Helping Children Manage a Relocation

Helping Children Manage a Relocation

The stress of moving can be difficult on its own. Trying to figure out exactly what needs to happen and making sure everything goes according to plan is a hassle. You can feel all the pressure coming down on you, but you are not the only one the move is affecting. You cannot forget how the radical change will stress your children. As a parent, sometimes you must put their needs before your own.

Get them involved!

It is vital to involve your child in your moving plans. Keeping them informed will help them cope with the move. Children may feel left out or left behind as they watch you packing the house. Younger children may even feel as though you are going to leave them. It is imperative that you ensure the child that they are coming with you. You may ask them to help pack, especial the things most valuable to them personally. Since children have little or no control over where they live, moving is often times very difficult for them to accept. You should keep them involved throughout the move. Take them to look at prospective houses and locations. Before you make the move, get to know the area you will be moving to. For children, knowing where places like the park, school and the movie theatre (depending on your children’s preferences) are may help them feel more secure about the change.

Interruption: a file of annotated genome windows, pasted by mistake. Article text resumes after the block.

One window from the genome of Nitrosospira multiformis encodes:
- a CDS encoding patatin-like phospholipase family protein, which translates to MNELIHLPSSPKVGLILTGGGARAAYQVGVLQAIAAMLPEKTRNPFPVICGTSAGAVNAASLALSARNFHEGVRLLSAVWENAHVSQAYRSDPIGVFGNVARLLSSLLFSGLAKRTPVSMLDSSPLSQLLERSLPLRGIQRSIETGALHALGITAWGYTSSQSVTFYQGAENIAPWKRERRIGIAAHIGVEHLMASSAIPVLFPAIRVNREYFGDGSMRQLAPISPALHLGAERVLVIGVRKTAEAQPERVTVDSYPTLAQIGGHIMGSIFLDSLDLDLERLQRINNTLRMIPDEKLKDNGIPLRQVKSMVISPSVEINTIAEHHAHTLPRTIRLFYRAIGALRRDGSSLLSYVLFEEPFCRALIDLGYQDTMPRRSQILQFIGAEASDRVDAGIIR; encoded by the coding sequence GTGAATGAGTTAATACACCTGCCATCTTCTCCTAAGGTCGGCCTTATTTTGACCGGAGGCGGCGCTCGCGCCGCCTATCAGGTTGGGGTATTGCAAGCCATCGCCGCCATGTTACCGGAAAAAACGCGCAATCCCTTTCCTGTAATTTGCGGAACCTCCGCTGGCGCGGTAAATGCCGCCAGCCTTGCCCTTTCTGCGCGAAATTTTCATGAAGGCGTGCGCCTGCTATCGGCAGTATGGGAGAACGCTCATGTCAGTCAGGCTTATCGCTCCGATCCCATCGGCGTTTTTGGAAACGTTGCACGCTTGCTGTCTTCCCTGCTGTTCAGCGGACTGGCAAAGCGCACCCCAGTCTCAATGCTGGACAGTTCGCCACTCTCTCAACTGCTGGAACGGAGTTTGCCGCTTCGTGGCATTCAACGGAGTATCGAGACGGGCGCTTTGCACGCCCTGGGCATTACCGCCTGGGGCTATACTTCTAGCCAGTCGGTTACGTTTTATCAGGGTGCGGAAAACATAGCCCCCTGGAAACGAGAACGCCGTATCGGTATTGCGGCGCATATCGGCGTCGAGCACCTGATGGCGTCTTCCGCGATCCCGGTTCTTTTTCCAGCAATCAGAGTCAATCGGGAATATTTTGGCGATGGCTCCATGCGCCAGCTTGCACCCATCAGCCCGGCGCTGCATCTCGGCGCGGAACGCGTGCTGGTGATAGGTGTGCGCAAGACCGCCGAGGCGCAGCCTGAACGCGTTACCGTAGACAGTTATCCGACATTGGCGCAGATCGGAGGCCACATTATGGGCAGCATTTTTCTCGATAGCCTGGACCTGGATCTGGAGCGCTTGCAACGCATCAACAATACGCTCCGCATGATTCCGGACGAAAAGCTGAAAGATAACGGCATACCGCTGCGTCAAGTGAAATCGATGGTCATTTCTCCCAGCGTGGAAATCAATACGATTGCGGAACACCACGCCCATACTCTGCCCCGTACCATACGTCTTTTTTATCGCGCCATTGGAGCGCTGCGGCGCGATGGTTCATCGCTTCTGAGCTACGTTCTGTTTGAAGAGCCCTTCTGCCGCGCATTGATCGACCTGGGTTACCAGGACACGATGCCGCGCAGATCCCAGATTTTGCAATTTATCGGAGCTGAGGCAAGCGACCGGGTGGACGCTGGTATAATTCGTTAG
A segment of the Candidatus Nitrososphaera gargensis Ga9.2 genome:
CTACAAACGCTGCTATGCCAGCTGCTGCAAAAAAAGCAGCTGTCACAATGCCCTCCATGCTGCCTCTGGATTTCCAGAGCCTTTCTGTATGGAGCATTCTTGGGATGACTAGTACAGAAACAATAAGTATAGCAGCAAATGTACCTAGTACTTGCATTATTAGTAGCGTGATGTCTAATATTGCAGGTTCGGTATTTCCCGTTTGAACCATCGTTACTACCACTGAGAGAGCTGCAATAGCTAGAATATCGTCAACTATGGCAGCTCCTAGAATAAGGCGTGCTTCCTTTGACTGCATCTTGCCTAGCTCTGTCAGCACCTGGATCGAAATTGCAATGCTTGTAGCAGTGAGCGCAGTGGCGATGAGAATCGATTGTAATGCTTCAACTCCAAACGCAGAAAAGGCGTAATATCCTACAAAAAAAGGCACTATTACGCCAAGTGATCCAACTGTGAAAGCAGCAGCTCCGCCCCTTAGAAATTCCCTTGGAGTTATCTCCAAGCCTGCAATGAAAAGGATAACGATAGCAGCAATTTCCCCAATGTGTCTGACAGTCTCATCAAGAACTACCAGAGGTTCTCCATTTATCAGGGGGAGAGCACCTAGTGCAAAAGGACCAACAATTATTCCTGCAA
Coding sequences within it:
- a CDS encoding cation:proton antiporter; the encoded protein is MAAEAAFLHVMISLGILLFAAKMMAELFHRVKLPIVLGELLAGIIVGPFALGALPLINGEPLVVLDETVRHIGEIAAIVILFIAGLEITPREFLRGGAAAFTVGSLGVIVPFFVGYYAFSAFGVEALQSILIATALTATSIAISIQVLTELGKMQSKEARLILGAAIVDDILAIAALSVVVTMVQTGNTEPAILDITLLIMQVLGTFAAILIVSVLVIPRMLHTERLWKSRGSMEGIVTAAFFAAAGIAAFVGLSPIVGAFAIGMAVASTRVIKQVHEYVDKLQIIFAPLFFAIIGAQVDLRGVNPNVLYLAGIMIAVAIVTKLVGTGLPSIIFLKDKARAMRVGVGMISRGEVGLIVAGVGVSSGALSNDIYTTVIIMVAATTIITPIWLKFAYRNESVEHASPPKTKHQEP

The fear of losing their friends can dramatically affect a child. You should ensure them that distance is not a factor in friendship. The technology that this day and age offers, allow us to interact with one another, regardless of location. It will help them cope with the dramatic change that occurs during relocation. You should try to ensure that your child will stay in contact with their old friends through letters, phone, or the internet. The tools of communication are here to help you.

Adjust and communicate

New schools can sometimes put some of the biggest pressure on a child. They may fear that they are not going to fit in, or can’t make new friends. If possible, ask the school to provide a partner in the same age group. Your child may better adapt to the change, if they feel that they are involved in society. This would offer a variety of chances that your kid may not be able to discover on their own. Being accepted by new peers is probably one of the best ways that the child will cope with the move.

After the initial move, your child, or children, may still be unsettled. If they seem to be far too depressed or withdrawn, you could try staying home for a longer period of time if your job permits you. You may also try visiting them for lunch at school (until they ask you not to because you’re embarrassing them). The fact that you are there for them when they need you, will often sooth their stress. Children fear abandonment, and if you can eliminate that factor, they can adjust to just about anything else.

Kristi Hennessey


DISCLAIMER: Neither Indiana USDA Mortgages ( nor Luminate Home Loans is affiliated with any government agencies, including the USDA.